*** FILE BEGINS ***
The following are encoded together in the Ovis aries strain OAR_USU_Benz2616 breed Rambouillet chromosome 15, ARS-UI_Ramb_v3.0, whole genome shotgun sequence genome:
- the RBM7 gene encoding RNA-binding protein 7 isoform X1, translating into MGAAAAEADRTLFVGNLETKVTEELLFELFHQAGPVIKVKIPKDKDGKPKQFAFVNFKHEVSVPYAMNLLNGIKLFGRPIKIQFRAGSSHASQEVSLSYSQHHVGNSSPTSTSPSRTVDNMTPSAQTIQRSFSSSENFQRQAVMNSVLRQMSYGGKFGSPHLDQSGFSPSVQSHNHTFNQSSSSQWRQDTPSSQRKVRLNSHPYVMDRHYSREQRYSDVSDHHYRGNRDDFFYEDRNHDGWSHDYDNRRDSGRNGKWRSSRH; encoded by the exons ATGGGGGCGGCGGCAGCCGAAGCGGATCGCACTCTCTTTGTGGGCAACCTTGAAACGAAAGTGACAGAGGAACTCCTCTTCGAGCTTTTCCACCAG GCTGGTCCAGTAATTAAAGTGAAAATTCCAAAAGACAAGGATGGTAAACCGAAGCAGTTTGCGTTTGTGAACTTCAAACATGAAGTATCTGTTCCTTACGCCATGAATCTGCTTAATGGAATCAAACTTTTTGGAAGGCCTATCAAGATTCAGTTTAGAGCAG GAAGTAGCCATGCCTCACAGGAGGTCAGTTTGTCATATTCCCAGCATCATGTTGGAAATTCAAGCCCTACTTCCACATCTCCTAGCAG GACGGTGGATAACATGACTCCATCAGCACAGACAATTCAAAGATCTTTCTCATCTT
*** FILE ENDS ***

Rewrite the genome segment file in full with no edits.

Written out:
The following are encoded together in the Ovis aries strain OAR_USU_Benz2616 breed Rambouillet chromosome 15, ARS-UI_Ramb_v3.0, whole genome shotgun sequence genome:
- the RBM7 gene encoding RNA-binding protein 7 isoform X1, translating into MGAAAAEADRTLFVGNLETKVTEELLFELFHQAGPVIKVKIPKDKDGKPKQFAFVNFKHEVSVPYAMNLLNGIKLFGRPIKIQFRAGSSHASQEVSLSYSQHHVGNSSPTSTSPSRTVDNMTPSAQTIQRSFSSSENFQRQAVMNSVLRQMSYGGKFGSPHLDQSGFSPSVQSHNHTFNQSSSSQWRQDTPSSQRKVRLNSHPYVMDRHYSREQRYSDVSDHHYRGNRDDFFYEDRNHDGWSHDYDNRRDSGRNGKWRSSRH; encoded by the exons ATGGGGGCGGCGGCAGCCGAAGCGGATCGCACTCTCTTTGTGGGCAACCTTGAAACGAAAGTGACAGAGGAACTCCTCTTCGAGCTTTTCCACCAG GCTGGTCCAGTAATTAAAGTGAAAATTCCAAAAGACAAGGATGGTAAACCGAAGCAGTTTGCGTTTGTGAACTTCAAACATGAAGTATCTGTTCCTTACGCCATGAATCTGCTTAATGGAATCAAACTTTTTGGAAGGCCTATCAAGATTCAGTTTAGAGCAG GAAGTAGCCATGCCTCACAGGAGGTCAGTTTGTCATATTCCCAGCATCATGTTGGAAATTCAAGCCCTACTTCCACATCTCCTAGCAG GACGGTGGATAACATGACTCCATCAGCACAGACAATTCAAAGATCTTTCTCATCTT